The classifieds are a dodgy group of websites, so the rules apply here heavily. Do not mistake them for dealers. These are websites that advertise independent sellers. There are many out there that have not been updated for years, so I would stick with the first page of Google when searching for these sites. Here is a little list of some of the best classifieds out there (in no particular order). Again, be always wary of scams, no matter the site.

  • Craigslist – We know, we know, this might be an obvious choice, but it is one of the best resources from gauging local prices in the area, and it deserves a mention. Craigslist offers anything and everything so be prepared to spend some time searching here to find what you are looking for. Again, be careful of scams.
  • Forums – Find yourself a model specific forum (http://www.chevelles.com/forums/) and delve into the classifieds section (http://www.chevelles.com/classifieds/) if the forum has one. Forums are great for information on any muscle car you can think of, so use them wisely.
  • Autotempest One of the most top rated sites that encompasses almost every major listing site out there.  It sorts by distance according to zip, make and model. It is honestly one of, if not the best way to search classifieds. http://www.autotempest.com/
  • Carsonline.com - One of the most muscle car -specific sites available.  While this site is straight out of the 90s, it provides you information to outside listings that you may not be able to find your own search.

Online Muscle Car Dealers

These dealers tend to be higher priced but carry a lot of rare and beautiful cars, so they’re at least a useful source to look at some great cars. Like a lot of auction sites, they can be small and regionally located. We always recommend going with the larger sites if you’re going to buy just for safety’s sake, but as with any online purchase, always assume a certain amount of risk.

If you do shop online dealers, do your best to see the car before you buy. This is an investment, not an Amazon purchase. Listed below are some of our favorite dealers.

 The Internet has completely changed the way we purchase everything, so always be careful. Finding the best deal online takes time and energy, so be meticulous and most importantly, have fun. We wouldn’t be doing this if it wasn’t fun.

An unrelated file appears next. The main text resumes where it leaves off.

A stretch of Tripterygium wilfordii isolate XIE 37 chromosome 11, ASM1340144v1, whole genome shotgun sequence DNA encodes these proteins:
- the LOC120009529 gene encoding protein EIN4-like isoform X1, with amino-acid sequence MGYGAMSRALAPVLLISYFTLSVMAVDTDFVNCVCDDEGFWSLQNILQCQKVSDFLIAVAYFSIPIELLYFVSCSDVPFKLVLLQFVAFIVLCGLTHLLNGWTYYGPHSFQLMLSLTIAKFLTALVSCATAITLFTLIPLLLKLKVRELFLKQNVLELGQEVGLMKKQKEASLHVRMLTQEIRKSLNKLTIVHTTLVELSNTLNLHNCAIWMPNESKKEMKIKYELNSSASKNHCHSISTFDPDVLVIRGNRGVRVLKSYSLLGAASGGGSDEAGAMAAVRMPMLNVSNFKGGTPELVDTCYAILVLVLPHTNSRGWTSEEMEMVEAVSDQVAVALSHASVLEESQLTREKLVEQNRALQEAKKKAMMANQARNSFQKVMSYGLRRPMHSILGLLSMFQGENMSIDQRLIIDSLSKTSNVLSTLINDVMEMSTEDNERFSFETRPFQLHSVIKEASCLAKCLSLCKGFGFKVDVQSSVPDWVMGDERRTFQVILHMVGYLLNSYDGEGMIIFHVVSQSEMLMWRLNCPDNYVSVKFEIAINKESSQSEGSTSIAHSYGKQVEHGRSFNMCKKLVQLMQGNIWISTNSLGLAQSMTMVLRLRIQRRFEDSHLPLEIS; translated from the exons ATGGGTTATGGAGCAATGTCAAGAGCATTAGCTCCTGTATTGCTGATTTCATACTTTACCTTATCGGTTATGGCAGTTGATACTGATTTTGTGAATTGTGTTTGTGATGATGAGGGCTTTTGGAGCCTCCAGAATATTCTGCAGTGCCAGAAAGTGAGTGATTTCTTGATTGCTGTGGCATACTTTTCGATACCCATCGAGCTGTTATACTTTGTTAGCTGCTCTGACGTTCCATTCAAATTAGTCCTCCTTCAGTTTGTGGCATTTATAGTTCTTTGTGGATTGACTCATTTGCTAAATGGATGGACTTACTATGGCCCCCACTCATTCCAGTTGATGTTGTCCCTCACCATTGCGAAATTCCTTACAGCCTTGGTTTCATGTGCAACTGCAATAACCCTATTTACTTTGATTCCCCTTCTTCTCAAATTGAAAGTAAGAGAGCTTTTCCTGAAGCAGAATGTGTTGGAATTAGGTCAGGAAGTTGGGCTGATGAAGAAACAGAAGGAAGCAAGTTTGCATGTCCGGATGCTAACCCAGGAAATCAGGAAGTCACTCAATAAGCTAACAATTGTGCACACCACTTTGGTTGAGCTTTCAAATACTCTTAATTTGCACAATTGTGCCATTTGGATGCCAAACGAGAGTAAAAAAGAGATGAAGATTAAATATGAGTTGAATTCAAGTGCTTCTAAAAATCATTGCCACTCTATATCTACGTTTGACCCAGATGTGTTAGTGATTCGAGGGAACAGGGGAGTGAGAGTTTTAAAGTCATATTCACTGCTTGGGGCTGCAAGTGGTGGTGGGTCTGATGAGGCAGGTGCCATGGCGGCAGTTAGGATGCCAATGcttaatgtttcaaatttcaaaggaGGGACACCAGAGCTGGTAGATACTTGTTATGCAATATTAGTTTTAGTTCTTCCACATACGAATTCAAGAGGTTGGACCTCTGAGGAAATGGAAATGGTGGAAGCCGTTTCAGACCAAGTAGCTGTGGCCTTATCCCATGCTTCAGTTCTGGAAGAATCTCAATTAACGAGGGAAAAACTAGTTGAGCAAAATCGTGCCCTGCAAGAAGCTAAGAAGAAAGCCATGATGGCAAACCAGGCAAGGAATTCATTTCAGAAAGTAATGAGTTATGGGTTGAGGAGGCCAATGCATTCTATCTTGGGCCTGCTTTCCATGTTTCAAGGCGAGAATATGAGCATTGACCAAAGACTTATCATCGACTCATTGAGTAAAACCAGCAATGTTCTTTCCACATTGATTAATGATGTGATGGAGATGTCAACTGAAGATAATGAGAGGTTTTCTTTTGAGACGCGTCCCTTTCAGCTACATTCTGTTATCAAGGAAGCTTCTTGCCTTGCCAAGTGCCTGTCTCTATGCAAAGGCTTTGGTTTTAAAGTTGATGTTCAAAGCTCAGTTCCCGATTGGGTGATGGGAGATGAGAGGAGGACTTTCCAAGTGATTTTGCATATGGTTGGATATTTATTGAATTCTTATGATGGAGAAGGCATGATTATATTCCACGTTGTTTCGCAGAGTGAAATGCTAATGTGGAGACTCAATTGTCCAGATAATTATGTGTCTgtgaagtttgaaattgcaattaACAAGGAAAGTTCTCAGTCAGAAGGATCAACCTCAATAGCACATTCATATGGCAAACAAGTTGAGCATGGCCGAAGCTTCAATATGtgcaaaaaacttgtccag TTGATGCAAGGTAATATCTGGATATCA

Is R134a Right for my Muscle Car?

If the air conditioning system in your car is not running properly for one reason or another, you are probably looking into fixing it or getting it replaced. However, if your vehicle was made before 1995, like many muscle cars, it most likely contains R12 and you might consider converting to 134a. The debate between R12 and 134a is a complicated one, so we've answered five main questions you might have when approaching this problem. 

  1. What’s the difference between R12 and 134a? R12 and 134a are refrigerants used in car air conditioning systems. R12 was used in most cars and trucks until 1995 when it was replaced with 134a. Other than new car manufacturers over the last few years having switched to 1234yf, it's remained in use ever since.  The main difference between the two is that R12 is the amount of time they remain in earth's atmosphere, with the newer 134a significantly less than the old R12.

  1. Why was the manufacturing of R12 banned? R12 contains CFCs like hairspray once did, that is potentially damaging to the ozone layer. It was banned because of this potential environmental risk and replaced by 134a because 134a, using synthetic oil over mineral oil, does not have as much of a negative environmental impact that R12 does. 

  1. Why should I make the switch from R12 to 134a? The manufacturing ban on R12 makes it difficult to find at most auto stores now.  If you can find R12, it has either been stored or it's been imported.  Either way, it'll be fairly expensive, especially when compared with 134a. 

  1. How do I convert an R12 air conditioning system to a 134a system? There are conversion kits that can help as well as conversion calculators online to aid in the conversion, but the process easy to follow with simple instructions here.

  1. I've found R12 is effective in my car. Should I still convert to 134a, or should I keep the old R12?  If converted properly, most cars can get the same vent temperatures as the car originally did with the old R12.  There are few exceptions, but generally, cars with undersized evaporators (Corvettes, for one) occasionally struggle in 90' plus heat.  If you truly are adamant about R12, it's recommended that you go through the entire system to ensure it's leak-free for years of trouble-free performance.  Most of the same procedures in converting to 134a will still apply when getting an R12 system back up and running.

All in all, 134a is preferable to R12 because it is readily available, affordable and self-manageable on top of being better for the environment. Hopefully, these answers will help you understand the differences between R12 and 134a and guide you in fixing your car air conditioning system.